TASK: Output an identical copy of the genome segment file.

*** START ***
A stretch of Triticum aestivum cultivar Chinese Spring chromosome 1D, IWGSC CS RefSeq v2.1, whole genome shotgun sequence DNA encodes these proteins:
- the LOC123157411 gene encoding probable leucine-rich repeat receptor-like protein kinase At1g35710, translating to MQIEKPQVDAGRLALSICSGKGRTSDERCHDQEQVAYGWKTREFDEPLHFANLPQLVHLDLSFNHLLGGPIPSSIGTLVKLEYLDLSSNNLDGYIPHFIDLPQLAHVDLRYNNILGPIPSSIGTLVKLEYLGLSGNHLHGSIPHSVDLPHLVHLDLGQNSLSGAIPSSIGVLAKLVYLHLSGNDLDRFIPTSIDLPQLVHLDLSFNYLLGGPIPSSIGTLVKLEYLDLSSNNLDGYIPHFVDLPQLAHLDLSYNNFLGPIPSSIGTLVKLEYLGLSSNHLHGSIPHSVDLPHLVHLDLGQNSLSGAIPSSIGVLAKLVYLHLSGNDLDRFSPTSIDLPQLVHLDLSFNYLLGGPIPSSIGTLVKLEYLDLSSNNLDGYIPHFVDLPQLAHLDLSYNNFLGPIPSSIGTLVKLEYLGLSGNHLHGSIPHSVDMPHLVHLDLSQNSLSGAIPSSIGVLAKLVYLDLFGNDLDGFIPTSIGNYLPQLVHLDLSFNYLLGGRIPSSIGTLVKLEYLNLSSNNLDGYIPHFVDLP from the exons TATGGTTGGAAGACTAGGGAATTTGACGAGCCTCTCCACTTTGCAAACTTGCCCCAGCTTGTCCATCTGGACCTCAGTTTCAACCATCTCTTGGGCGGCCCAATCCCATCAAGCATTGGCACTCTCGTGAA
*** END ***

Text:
A stretch of Triticum aestivum cultivar Chinese Spring chromosome 1D, IWGSC CS RefSeq v2.1, whole genome shotgun sequence DNA encodes these proteins:
- the LOC123157411 gene encoding probable leucine-rich repeat receptor-like protein kinase At1g35710, translating to MQIEKPQVDAGRLALSICSGKGRTSDERCHDQEQVAYGWKTREFDEPLHFANLPQLVHLDLSFNHLLGGPIPSSIGTLVKLEYLDLSSNNLDGYIPHFIDLPQLAHVDLRYNNILGPIPSSIGTLVKLEYLGLSGNHLHGSIPHSVDLPHLVHLDLGQNSLSGAIPSSIGVLAKLVYLHLSGNDLDRFIPTSIDLPQLVHLDLSFNYLLGGPIPSSIGTLVKLEYLDLSSNNLDGYIPHFVDLPQLAHLDLSYNNFLGPIPSSIGTLVKLEYLGLSSNHLHGSIPHSVDLPHLVHLDLGQNSLSGAIPSSIGVLAKLVYLHLSGNDLDRFSPTSIDLPQLVHLDLSFNYLLGGPIPSSIGTLVKLEYLDLSSNNLDGYIPHFVDLPQLAHLDLSYNNFLGPIPSSIGTLVKLEYLGLSGNHLHGSIPHSVDMPHLVHLDLSQNSLSGAIPSSIGVLAKLVYLDLFGNDLDGFIPTSIGNYLPQLVHLDLSFNYLLGGRIPSSIGTLVKLEYLNLSSNNLDGYIPHFVDLP from the exons TATGGTTGGAAGACTAGGGAATTTGACGAGCCTCTCCACTTTGCAAACTTGCCCCAGCTTGTCCATCTGGACCTCAGTTTCAACCATCTCTTGGGCGGCCCAATCCCATCAAGCATTGGCACTCTCGTGAA